I recently read in one of my latest Zentangle books that the author really loved her Zentangle kit. The picture she shared looked like a little box with a button closure. She likened carrying around and using her kit to having a beloved old book with you all the time. This sparked an idea. I wanted to make my essential zentangle tools portable as well. I had seen on Pinterest where you can take an old book and create hidden storage within. Armed with this knowledge and an idea, I set out to create!

My first step was to gather supplies. An old book, mod podge, the tools I wanted to fit inside, and an xacto knife.

The first thing I did was take off the cover. It was only taped in place so this was simple.

I then marked on the inside with a pencil where I wanted to make my incision. Using the tools I was hoping to fit inside as a guide, I was able to mark the lines accordingly.

No pic here, but first mod podge the outside of the pages and let dry. This will cause them to stick together and stay in place while you cut.

Then, start cutting along your lines on the inside. This is a tedious process as you only get a few pages at a time but well worth it.

Now, mod podge along the inside edge. You want to make sure to get a good solid coating. It may also be a good idea to mod podge the top edge as well to be sure all the pages stay down.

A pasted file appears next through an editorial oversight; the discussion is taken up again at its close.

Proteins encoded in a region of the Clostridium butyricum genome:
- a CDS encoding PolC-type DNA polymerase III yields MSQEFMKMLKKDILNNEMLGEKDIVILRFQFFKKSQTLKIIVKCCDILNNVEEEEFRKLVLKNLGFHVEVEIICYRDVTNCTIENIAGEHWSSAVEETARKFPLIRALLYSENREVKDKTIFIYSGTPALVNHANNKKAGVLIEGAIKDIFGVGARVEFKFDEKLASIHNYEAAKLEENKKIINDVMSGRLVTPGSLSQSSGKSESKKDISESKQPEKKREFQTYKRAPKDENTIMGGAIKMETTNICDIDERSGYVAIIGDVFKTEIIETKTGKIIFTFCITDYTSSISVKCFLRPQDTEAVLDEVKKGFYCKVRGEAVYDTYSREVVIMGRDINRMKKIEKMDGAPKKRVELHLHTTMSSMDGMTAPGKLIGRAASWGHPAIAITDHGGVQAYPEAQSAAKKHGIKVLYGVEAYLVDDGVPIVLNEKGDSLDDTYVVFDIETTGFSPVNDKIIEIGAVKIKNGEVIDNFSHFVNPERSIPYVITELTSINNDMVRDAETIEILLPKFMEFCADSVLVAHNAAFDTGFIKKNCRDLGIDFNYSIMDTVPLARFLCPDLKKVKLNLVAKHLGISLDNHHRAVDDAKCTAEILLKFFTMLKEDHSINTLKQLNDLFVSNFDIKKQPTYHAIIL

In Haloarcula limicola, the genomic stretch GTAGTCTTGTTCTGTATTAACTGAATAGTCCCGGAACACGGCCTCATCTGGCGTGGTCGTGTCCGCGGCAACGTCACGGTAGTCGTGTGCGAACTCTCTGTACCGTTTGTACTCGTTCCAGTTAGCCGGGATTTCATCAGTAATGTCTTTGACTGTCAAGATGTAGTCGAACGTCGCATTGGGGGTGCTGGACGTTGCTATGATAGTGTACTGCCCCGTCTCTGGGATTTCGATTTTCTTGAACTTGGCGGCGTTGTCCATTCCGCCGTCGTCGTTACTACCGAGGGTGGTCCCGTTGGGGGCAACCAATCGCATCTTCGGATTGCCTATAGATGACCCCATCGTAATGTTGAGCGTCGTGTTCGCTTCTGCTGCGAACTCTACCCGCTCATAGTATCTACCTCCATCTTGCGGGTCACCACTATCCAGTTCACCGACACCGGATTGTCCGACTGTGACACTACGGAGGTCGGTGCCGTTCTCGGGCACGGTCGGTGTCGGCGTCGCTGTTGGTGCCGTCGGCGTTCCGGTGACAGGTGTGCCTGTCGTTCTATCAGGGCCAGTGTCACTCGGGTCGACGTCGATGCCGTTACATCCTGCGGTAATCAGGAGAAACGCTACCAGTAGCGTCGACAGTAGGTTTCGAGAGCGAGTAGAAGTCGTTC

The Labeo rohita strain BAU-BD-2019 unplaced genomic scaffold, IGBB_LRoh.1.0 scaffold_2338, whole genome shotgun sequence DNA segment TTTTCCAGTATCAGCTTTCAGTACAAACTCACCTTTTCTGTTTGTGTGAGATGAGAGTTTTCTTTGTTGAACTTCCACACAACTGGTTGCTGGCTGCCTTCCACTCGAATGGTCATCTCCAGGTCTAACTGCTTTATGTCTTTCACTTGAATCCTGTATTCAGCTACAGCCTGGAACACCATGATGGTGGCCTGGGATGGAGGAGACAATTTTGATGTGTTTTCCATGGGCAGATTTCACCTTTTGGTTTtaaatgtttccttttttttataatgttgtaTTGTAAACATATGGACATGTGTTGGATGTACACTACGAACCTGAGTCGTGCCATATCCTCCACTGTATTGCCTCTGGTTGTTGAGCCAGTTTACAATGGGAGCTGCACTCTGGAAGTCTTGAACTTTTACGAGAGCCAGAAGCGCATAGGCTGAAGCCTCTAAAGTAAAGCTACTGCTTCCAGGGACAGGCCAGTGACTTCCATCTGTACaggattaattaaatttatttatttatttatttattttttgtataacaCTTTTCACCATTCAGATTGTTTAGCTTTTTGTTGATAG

To make sure it all sticks well, put a layer of seran wrap over the glue nice and taut. Be sure to weight it down with something solid. Behold the readily handy applesauce! ;)

Now was the time to choose my paper. I had this stack of K&Company papers which I just loved! They had such fun bright colors!

Tissue paper was next. I thought this pink would suit it well.

You'll be cutting your 12x12 paper in half. Note the direction of your paper before you cut. Also, I want to make a note that for this book an 8x8 paper would have worked as well. Just be sure to use the right size paper for your book: enough so you have flaps to glue down.

Fold the tissue paper in half...

You will now mod podge first the layers of tissue paper, being sure to fit the paper in the grooves of the binding, and then the paper for the cover over top.

(I confess I got so caught up in my project I had to take step by step pictures afterward. Bear with me here.)
When the paper is glued down, flip open the book cover and mark where to cut, as shown. You want to create a space for the corner to form naturally and fold over flaps to glue down.

Once you have glued down your flaps, grab some elastic. In my other posts on book looks, I used my daughter's old headband at one point. I have since bought some 1/4 inch elastic. I cut it to the length of the book plus a little to glue down. This is really just sort of a 'how solid it feels to you' on holding the book closed sort of thing. In the back of the book, use hot glue to first glue your strap (be careful of twisting) and then I hot glued the entire back cover to the book pages.